Four years after showing the LF-LC Concept at the 2012 Detroit Auto Show, Lexus returns to the 2016 edition with an actual production car derived from the concept vehicle; the all-new Lexus LC 500, which is being positioned as the brand’s new flagship coupe.
Driving force behind the LC 500’s development is current Toyota chief Akio Toyoda, who describes it as ‘an important product for Lexus and [him] personally’.
“This flagship luxury coupe's proportions, stunning design and performance make a strong statement about our brands' emotional direction, and will grow the Lexus luxury appeal globally,” Toyoda said at the vehicle’s unveiling.
Under Toyoda’s guidance, the LC was developed with what was claimed to be a heightened level of collaboration between design, engineering and marketing teams. What this means is a vehicle that feels less like it is designed by a committee but rather more cohesive and better integrated.
Powering the LC 500 is an all-aluminium naturally-aspirated 32-valve 5.0-litre V8 taken from the RC F and GS F performance models tuned to produce a maximum output of 467hp and 527Nm, both delivered high up the tachometer at 7,100 and 4,800rpm respectively. Mated with an all-new 10-speed torque converter automatic transmission, the LC 500 needs less than 4.5 seconds to reach 96km/h (60mph) from rest.
Whilst the LC 500 is likely to be limited to an exclusive number of vehicles on the road, the hardware underneath will be more far-reaching. The 2+2 coupe sits on Lexus’ all-new GA-L global platform configured specifically for all of the company’s future front-engine rear-wheel drive models.
Weight and distribution of weight is given great attention with the LC 500. Lightweight materials such as carbon fibre for the roof, doors with aluminium panels and carbon fibre frames, and composite boot floor are extensively used. As much of the vehicle’s mass is crammed into central and lowered positions as possible to give it a near ideal 52 percent front-biased weight distribution. Usage of run-flats negates the need for a spare tyre, and the 12V battery is placed astern.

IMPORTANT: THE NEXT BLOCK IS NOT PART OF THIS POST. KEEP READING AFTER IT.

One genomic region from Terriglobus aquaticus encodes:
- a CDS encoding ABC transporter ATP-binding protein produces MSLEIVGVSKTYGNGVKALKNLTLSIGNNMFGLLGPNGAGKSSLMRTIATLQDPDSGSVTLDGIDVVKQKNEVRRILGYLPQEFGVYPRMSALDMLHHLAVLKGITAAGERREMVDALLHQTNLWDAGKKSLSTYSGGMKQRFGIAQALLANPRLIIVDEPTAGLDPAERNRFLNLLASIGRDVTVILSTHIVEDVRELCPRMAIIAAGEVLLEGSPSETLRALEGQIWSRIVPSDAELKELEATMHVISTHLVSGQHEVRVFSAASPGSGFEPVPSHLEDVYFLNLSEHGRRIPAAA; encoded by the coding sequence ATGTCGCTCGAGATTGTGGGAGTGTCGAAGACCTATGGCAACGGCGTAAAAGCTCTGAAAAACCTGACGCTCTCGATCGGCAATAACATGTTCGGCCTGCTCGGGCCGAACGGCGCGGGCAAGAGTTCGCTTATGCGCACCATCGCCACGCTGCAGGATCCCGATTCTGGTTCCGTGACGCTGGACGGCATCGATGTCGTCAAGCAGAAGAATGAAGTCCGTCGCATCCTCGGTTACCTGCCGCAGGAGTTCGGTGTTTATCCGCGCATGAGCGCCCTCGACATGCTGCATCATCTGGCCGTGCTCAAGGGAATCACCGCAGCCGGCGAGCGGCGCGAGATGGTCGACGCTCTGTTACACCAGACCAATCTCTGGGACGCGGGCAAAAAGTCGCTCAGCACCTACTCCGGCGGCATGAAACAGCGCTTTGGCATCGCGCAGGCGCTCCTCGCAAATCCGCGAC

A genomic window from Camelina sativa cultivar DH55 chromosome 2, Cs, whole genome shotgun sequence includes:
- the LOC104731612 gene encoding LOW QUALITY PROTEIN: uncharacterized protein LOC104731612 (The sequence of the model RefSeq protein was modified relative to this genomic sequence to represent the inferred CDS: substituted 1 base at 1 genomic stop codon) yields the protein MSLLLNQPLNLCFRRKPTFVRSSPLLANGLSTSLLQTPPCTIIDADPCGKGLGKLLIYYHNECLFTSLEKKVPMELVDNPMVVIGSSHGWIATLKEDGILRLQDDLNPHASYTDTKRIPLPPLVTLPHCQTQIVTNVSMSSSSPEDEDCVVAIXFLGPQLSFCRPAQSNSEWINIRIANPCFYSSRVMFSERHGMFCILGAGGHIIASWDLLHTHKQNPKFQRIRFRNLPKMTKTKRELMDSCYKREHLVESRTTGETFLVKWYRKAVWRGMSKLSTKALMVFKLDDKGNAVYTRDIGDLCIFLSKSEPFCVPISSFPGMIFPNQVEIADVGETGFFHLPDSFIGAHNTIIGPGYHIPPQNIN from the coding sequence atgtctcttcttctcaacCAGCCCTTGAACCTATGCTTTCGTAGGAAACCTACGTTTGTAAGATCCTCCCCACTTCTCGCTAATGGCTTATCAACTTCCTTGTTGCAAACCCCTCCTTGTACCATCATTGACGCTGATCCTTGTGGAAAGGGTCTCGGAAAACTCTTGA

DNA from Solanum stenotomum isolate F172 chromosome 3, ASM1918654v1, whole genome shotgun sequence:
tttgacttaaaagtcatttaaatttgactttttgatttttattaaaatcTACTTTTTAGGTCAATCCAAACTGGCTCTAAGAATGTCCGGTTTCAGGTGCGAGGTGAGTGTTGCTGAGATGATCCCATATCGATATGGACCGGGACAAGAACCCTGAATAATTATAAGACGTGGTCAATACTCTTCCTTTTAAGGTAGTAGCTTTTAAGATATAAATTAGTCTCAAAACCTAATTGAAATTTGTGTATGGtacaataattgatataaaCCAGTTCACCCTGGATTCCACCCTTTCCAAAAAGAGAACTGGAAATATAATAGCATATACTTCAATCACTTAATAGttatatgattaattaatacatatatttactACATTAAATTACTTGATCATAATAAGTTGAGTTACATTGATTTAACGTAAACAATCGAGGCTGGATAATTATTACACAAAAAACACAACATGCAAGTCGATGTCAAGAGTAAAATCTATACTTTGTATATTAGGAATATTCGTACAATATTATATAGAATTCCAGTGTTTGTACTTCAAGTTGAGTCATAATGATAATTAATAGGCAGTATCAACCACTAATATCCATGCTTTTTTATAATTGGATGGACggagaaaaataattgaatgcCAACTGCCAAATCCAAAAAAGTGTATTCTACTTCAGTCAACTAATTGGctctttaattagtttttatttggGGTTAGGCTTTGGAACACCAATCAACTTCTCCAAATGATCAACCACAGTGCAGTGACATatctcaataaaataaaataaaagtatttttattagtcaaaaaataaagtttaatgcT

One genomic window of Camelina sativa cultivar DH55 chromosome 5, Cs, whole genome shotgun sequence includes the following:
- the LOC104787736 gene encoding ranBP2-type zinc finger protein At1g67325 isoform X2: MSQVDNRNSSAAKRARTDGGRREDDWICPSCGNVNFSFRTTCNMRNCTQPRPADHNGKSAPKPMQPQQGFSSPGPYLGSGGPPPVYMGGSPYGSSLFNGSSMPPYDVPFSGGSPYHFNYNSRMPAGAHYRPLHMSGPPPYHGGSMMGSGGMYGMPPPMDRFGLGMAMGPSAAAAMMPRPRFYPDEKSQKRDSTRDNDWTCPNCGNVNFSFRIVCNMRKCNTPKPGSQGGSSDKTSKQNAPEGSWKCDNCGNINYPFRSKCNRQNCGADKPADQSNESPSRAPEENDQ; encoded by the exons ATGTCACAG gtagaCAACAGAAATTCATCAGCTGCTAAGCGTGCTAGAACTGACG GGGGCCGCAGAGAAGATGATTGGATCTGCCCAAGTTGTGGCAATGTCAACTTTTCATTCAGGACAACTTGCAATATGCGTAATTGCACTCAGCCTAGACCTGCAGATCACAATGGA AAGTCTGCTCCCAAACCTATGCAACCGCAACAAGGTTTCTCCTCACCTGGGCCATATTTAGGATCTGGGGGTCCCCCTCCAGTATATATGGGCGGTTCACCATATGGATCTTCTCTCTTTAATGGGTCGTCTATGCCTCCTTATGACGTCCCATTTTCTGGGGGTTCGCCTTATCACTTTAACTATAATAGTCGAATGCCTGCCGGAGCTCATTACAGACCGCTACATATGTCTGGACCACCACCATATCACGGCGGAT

Structurally, the LC boasts the stiffest monocoque frame ever used in a Lexus vehicle. Strategic use of lightweight, high-strength steel helps it achieve torsional rigidity that exceeds even the brand’s own LFA supercar.
Lexus further claims that particular attention was devoted to the LC 500's aluminium-intensive multilink suspension system. Double ball joints on the upper and lower control arms allow for control of the smallest movements from the driver inputs and road conditions. Additionally, the setup is claimed to improve wheel control as well as providing more precise steering response.
"We spent more than triple the usual amount of R&D time to pursue linear steering and to find the sweet spot for road contact feel. We also focused our efforts on suspension rigidity and enhancing geometry. Thanks to advancements in product engineering, we are now at a world-class level for suspension rigidity, and performance when lateral g's are applied,” said Koji Sato, Chief Engineer of the LC 500 project.